Terry H. Schwadron
Sept. 25, 2017
It was quite the week for public affairs — and for bonehead politics in Washington.
Let’s take stock:
We have a President who used a diplomatic gathering to threaten North Korea with annihilation over testing of nuclear weapons and missiles, followed up with economic sanctions against banks — and an exchange of personal insults: Madman v. Dotard. Are we better off or worse off at the end of the week? Bonehead move.
The same President threatened to walk away from a standing deal with Iran because he wants a broader exclusion against non-nuclear militarization by Iran, without regard to what Iran or allies might want. Again, with no plan, no allied coalition, no indication that Iran wants to negotiate, another self-inflicted bonehead move.
He again embraced the Turkish leader for his role in fighting ISIS, while that Turkish leader, Recep Ergodan, watched as his own security people once again beat up protesters in a New York hotel. Bonehead.
And then, for a pièce de resistance, taking on the NFL and professional basketball in pursuit of a twisted sense of patriotism (and a weird stance for more concussions?), apparently in an attempt to wow his followers. Backlash ensued, naturally. Bonehead x 3.
Meanwhile, we have a bonehead Congress seemingly bent on passing a horrible bill with no debate that will fulfill only the surface-like quality of repealing Obamacare basically by walking away from health care, leaving it to under-financed states, and insisting that it will protect people with pre-existing conditions, including pregnancy, that it actually doesn’t offer, since states will be allowed to drop whatever coverage and pricing rules they choose. We have a Republican-majority Congress that can’t get along necessarily with a Republican President, who is turning to Democrats to further insult Republican leaders. If a particular congress member or senator actually cares about helping people, like Lisa Murkowski of Alaska, the Republican leadership is acting to “buy” that person’s vote in order to preserve a bad campaign pledge to repeal Obamacare; but for the heroic stance of Sen. John McCain of Arizona came out against the bill. Despite indications of No votes from Susan Collins, Ted Cruz and Rand Paul, formally, it remains at the brink until the actual vote.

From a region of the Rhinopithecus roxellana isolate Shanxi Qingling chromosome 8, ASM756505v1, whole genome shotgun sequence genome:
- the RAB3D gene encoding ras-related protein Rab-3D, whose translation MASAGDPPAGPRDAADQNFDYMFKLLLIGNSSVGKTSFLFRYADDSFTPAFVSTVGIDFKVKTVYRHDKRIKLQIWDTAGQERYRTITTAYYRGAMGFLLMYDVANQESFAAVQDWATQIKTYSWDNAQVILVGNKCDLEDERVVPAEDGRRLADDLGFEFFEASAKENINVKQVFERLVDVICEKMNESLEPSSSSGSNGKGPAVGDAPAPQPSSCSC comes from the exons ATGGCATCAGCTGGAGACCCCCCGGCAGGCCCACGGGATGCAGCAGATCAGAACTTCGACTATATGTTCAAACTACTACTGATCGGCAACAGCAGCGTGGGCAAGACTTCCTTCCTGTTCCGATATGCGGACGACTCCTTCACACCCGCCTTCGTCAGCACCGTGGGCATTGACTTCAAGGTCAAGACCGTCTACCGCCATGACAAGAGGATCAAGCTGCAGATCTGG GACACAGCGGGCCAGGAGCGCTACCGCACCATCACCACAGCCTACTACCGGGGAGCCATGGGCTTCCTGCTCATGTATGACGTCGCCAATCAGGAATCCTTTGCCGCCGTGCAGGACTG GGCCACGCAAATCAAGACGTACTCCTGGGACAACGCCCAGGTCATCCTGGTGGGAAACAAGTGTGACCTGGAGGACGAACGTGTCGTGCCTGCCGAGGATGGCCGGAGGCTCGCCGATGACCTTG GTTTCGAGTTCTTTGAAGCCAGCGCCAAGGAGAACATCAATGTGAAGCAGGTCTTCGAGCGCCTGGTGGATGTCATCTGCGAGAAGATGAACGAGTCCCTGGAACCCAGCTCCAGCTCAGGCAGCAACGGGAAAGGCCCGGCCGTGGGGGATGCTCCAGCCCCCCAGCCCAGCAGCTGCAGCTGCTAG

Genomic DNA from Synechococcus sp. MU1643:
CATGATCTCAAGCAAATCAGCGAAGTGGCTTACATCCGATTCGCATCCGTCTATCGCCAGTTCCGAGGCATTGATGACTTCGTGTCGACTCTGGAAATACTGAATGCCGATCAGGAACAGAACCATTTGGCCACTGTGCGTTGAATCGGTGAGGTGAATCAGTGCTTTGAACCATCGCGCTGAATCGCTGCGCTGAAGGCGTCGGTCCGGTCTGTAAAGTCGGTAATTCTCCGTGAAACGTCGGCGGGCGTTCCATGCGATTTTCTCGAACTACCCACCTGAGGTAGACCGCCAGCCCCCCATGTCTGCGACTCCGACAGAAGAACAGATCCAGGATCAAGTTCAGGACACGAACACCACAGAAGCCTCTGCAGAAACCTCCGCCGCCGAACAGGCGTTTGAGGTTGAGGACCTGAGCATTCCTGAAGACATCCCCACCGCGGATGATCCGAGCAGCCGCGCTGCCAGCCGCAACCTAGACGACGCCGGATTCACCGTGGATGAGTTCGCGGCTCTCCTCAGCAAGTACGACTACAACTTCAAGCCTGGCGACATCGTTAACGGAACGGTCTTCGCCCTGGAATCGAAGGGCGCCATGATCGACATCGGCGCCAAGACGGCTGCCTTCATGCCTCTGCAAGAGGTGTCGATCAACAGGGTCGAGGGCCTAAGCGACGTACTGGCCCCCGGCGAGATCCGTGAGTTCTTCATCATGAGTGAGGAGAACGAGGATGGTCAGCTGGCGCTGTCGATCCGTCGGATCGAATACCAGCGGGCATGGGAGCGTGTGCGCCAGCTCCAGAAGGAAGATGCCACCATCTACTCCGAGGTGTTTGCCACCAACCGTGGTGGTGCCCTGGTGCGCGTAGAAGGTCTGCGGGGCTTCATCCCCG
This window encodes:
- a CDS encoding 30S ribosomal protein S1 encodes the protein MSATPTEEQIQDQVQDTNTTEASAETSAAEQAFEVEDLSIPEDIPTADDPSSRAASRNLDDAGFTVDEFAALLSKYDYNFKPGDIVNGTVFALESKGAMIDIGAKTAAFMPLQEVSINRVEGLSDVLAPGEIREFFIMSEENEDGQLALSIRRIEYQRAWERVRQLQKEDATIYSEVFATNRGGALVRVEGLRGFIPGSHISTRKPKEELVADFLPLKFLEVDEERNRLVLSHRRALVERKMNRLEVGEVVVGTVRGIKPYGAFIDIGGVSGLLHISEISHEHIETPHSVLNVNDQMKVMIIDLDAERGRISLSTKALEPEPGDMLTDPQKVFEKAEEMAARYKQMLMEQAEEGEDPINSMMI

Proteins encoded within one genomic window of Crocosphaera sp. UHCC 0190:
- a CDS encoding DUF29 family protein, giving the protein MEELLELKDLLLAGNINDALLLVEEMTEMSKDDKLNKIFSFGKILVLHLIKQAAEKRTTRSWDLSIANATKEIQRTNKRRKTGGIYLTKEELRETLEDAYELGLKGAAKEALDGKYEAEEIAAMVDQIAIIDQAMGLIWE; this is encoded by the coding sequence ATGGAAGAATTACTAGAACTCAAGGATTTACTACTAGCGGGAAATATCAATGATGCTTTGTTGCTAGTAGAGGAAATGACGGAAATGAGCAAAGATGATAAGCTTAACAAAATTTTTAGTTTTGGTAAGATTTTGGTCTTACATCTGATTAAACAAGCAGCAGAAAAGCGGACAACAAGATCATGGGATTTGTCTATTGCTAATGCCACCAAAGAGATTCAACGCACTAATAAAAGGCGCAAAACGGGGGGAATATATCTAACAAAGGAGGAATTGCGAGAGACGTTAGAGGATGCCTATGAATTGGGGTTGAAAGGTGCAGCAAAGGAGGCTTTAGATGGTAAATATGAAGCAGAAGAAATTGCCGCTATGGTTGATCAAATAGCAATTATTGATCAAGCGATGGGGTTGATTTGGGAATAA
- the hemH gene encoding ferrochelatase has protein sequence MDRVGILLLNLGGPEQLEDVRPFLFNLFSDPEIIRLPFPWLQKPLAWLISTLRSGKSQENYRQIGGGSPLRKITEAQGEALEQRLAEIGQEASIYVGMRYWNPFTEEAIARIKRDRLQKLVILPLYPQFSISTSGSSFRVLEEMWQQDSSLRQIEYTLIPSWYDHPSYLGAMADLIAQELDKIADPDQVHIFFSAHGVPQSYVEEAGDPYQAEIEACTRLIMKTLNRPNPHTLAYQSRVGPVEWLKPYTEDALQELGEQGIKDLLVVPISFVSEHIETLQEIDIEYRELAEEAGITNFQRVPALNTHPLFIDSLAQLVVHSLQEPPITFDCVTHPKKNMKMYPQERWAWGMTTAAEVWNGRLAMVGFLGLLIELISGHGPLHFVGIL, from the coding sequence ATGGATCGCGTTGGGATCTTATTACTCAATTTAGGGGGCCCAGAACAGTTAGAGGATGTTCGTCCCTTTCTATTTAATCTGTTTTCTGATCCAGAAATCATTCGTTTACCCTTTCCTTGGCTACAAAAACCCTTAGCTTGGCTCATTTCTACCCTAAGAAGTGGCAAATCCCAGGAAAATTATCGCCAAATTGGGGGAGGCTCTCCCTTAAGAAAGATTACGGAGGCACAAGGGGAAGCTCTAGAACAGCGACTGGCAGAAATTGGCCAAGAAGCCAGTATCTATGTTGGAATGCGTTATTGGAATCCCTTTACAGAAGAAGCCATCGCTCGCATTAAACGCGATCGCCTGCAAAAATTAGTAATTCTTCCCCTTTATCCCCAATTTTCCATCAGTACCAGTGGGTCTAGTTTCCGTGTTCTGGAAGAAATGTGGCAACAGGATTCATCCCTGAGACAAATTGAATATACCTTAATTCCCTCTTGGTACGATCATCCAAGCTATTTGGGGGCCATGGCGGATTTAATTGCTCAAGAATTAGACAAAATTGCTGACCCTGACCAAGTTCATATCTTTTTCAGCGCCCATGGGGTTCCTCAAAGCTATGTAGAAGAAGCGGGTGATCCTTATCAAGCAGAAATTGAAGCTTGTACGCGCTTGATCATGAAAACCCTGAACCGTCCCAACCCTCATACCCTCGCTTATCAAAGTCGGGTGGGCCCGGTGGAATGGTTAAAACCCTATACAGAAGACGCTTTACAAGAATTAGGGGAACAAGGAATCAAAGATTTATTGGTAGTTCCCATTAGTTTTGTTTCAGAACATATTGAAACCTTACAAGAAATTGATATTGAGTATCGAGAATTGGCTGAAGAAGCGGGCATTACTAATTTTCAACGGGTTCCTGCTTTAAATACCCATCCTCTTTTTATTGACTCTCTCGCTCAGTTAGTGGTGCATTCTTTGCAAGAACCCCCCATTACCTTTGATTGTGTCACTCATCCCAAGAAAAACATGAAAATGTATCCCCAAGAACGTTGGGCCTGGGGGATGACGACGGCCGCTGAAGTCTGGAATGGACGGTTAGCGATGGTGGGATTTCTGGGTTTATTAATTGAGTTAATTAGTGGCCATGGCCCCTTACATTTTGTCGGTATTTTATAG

We have bonehead states that are conducting their own purges on government and government spending, all in the name of reducing taxes, only to find that when two hurricanes hit, they need a fully stocked and prepared federal government who will provide at least 75% of all money they need to rebuild in the same storm path.
And we have voters who are stamping their feet if the majority of the country does not go along with their thinking — whether it is swamp-draining Alabamans who want a twice-ousted state supreme court justice (for failing to obey the law) who thinks America is a Christian nation, or Democrats in San Francisco who are appalled that Minority Leader Nancy Pelosi actually sat with the President to persuade him to agree to Democratic goals of preserving a path to legal Dreamer immigration,